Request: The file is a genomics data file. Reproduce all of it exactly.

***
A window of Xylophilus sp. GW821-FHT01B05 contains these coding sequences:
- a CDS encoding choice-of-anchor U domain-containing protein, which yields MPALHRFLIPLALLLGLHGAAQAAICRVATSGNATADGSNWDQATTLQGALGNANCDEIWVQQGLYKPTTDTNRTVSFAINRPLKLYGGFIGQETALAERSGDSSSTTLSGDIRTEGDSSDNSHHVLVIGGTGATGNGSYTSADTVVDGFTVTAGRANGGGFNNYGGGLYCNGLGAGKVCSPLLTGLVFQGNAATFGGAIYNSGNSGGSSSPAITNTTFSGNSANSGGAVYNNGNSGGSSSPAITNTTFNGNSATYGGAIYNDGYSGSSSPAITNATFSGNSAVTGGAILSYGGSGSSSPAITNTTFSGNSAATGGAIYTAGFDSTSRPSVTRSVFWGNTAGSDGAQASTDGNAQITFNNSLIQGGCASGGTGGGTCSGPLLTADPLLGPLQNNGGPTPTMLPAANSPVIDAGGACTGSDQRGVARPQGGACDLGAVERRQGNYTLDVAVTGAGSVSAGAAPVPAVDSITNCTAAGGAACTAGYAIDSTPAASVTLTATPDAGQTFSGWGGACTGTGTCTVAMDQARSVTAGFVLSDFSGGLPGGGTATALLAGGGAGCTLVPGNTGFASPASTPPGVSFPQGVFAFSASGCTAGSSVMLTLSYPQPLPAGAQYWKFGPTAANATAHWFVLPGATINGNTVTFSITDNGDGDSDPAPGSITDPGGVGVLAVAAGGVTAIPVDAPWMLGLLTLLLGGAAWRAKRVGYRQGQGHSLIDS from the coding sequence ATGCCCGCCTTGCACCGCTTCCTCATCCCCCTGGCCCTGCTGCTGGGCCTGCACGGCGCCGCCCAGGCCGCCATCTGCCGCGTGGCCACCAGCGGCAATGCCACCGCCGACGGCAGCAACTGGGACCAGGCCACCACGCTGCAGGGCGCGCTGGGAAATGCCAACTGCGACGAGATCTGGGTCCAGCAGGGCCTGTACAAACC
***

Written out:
A window of Xylophilus sp. GW821-FHT01B05 contains these coding sequences:
- a CDS encoding choice-of-anchor U domain-containing protein, which yields MPALHRFLIPLALLLGLHGAAQAAICRVATSGNATADGSNWDQATTLQGALGNANCDEIWVQQGLYKPTTDTNRTVSFAINRPLKLYGGFIGQETALAERSGDSSSTTLSGDIRTEGDSSDNSHHVLVIGGTGATGNGSYTSADTVVDGFTVTAGRANGGGFNNYGGGLYCNGLGAGKVCSPLLTGLVFQGNAATFGGAIYNSGNSGGSSSPAITNTTFSGNSANSGGAVYNNGNSGGSSSPAITNTTFNGNSATYGGAIYNDGYSGSSSPAITNATFSGNSAVTGGAILSYGGSGSSSPAITNTTFSGNSAATGGAIYTAGFDSTSRPSVTRSVFWGNTAGSDGAQASTDGNAQITFNNSLIQGGCASGGTGGGTCSGPLLTADPLLGPLQNNGGPTPTMLPAANSPVIDAGGACTGSDQRGVARPQGGACDLGAVERRQGNYTLDVAVTGAGSVSAGAAPVPAVDSITNCTAAGGAACTAGYAIDSTPAASVTLTATPDAGQTFSGWGGACTGTGTCTVAMDQARSVTAGFVLSDFSGGLPGGGTATALLAGGGAGCTLVPGNTGFASPASTPPGVSFPQGVFAFSASGCTAGSSVMLTLSYPQPLPAGAQYWKFGPTAANATAHWFVLPGATINGNTVTFSITDNGDGDSDPAPGSITDPGGVGVLAVAAGGVTAIPVDAPWMLGLLTLLLGGAAWRAKRVGYRQGQGHSLIDS from the coding sequence ATGCCCGCCTTGCACCGCTTCCTCATCCCCCTGGCCCTGCTGCTGGGCCTGCACGGCGCCGCCCAGGCCGCCATCTGCCGCGTGGCCACCAGCGGCAATGCCACCGCCGACGGCAGCAACTGGGACCAGGCCACCACGCTGCAGGGCGCGCTGGGAAATGCCAACTGCGACGAGATCTGGGTCCAGCAGGGCCTGTACAAACC